Q3. Clemson always has a bunch of super talented 6’4” WRs. Who is it this year? Miami native Frank Ladson?
Ryan: Absolutely! There was a lot of talk about redshirt senior Cornell Powell and Sophomore Joseph Ngata being that guy, but it’s been Frank Ladson. Ladson has the speed-height blend that makes him a major deep threat. He is average 19.9 yards per catch!
Q4. Clemson’s Offensive Line has been maybe a bit questionable this year. What’s going on up front?
Ryan: Clemson is replacing four starters up front, so a few speed bumps along the way should be expected. Clemson has yet to form a line that can consistently plow over teams and create gaping holes for their running backs like old school Alabama, and perhaps this won’t be the year that happens as I had hoped. Nonetheless, I think some of the concern with the starting unit coming out of the Virginia game may be overstated. Depth, however, is a major concern.
Q5. Brent Venables is a great DC. What is the overall scheme the Tigers employ on that side of the ball?
Ryan: Coach Venables runs a fair amount of Cover 4, relying on corners to lock down receivers and safeties to cover TEs and slot receivers. Of course, with potential rain and a major running threat at QB this could certainly be different on Saturday.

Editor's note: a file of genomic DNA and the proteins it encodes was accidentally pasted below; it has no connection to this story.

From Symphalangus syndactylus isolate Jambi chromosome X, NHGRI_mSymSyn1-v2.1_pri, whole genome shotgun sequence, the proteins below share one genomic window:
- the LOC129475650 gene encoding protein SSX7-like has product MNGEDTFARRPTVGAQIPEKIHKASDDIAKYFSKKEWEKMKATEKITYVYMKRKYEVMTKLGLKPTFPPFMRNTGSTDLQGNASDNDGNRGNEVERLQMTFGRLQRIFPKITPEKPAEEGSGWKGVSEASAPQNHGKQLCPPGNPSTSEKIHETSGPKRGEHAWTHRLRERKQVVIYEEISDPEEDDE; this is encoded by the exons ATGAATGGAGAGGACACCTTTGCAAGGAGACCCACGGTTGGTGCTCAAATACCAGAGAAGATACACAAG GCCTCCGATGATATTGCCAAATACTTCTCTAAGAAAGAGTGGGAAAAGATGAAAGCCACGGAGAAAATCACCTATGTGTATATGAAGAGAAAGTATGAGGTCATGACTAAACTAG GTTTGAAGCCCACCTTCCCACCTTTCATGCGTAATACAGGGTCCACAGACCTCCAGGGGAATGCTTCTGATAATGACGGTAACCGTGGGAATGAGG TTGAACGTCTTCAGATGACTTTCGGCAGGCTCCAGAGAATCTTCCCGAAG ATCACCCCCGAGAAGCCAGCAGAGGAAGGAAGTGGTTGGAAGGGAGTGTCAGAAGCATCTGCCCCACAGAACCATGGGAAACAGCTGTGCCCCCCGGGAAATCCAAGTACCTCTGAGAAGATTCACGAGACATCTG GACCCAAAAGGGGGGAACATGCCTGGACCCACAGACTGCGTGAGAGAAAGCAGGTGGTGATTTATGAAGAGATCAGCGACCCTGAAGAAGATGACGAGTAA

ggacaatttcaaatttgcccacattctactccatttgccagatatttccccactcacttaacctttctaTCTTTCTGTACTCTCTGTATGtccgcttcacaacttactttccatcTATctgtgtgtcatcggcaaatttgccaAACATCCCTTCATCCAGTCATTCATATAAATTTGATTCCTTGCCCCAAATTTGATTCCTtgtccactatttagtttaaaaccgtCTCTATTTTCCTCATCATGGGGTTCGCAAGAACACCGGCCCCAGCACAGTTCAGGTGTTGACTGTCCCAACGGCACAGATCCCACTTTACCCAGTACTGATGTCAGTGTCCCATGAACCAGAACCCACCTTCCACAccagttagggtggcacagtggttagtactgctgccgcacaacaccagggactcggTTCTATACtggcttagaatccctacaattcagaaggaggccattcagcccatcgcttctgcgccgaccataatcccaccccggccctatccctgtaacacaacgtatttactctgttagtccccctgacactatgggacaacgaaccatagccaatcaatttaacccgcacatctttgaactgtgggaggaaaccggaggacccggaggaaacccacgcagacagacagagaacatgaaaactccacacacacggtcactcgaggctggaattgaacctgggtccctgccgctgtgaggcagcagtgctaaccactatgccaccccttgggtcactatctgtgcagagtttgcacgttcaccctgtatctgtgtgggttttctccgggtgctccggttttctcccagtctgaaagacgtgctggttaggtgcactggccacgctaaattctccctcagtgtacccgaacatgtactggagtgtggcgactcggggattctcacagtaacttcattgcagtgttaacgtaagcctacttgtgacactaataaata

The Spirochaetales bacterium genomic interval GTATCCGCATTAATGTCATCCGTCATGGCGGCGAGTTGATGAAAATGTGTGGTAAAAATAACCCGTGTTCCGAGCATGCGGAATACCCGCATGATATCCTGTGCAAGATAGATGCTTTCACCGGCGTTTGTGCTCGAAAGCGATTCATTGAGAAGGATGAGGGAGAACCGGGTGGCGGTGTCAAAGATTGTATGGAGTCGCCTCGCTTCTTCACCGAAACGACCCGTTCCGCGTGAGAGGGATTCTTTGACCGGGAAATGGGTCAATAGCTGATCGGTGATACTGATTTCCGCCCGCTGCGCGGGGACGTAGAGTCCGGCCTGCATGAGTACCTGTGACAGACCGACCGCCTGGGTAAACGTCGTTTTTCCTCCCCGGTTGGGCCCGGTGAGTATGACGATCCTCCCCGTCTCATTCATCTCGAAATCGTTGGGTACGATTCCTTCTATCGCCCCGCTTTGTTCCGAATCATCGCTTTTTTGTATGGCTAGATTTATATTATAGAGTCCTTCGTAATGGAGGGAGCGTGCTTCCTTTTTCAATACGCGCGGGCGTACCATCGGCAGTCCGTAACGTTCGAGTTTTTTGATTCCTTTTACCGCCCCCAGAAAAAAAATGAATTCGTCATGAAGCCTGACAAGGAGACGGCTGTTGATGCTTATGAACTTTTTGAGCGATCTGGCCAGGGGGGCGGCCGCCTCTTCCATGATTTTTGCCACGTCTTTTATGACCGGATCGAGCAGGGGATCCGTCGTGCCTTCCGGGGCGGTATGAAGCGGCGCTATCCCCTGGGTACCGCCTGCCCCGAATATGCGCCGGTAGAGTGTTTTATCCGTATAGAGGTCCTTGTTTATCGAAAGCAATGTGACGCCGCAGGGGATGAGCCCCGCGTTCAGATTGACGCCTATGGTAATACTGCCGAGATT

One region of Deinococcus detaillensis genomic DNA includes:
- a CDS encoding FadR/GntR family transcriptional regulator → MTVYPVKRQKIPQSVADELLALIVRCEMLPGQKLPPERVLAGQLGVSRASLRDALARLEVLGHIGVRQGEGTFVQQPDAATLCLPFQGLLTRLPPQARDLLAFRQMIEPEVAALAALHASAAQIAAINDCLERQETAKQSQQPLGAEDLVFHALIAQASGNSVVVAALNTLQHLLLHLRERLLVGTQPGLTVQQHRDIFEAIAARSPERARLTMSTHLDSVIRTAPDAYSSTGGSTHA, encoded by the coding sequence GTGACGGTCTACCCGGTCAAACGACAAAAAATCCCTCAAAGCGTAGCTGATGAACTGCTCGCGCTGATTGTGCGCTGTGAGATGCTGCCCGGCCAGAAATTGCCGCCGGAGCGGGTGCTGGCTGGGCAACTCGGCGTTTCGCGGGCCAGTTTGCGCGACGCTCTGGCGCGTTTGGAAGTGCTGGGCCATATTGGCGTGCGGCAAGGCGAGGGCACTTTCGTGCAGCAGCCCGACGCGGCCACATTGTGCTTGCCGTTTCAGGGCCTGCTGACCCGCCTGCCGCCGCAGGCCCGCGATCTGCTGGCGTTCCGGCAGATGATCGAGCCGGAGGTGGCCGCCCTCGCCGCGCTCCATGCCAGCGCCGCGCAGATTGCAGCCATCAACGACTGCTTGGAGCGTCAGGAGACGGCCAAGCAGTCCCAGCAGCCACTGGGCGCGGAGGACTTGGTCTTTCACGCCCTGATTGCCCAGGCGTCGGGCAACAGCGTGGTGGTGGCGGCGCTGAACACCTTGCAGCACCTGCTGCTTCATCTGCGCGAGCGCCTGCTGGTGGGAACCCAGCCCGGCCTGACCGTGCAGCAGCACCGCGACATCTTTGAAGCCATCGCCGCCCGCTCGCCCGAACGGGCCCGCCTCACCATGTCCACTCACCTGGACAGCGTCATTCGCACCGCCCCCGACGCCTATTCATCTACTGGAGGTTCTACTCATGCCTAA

Q6. Clemson may have lost some household names recently from the starting lineup of the defense, but there’s never a shortage on talent. Who are the standout players to know heading into this game?
Ryan: DT Tyler Davis missed the last two games and Virginia seemed to really benefit from his absence. Cam’Ron Harris is a great back and I worry about the damage he could do if Davis weren’t back and healthy. Fortunately, all indications are that Davis will return for this one. Look for #13 on the defensive line. He may be the Tigers best player on defense.
LB Baylon Spector is a redshirt junior, but a first year starter. He leads the team in tackles and is really establishing himself as a big part of the defense. #10 Spector is another player to watch.
Q7. Clemson’s LBs/DBs will face a tough task trying to contain Miami TE Brevin Jordan (the best TE in America). How will they approach that challenge?
Ryan: I think this is a big concern for the Tigers. Sophomore safety Lannden Zanders is a first year starter and got beat a few times against Virginia. I don’t think there’s reason to think he is a weak link or anything of that sort, but he is unproven and going against the best TE in the ACC (I have to imagine Kyle Pitts at UF is the best in the country thus far) will be a tough task if and when Zanders is covering him. It’ll be a great testing ground though. Zanders is the one with the Troy Polumalu haircut so you won’t miss him.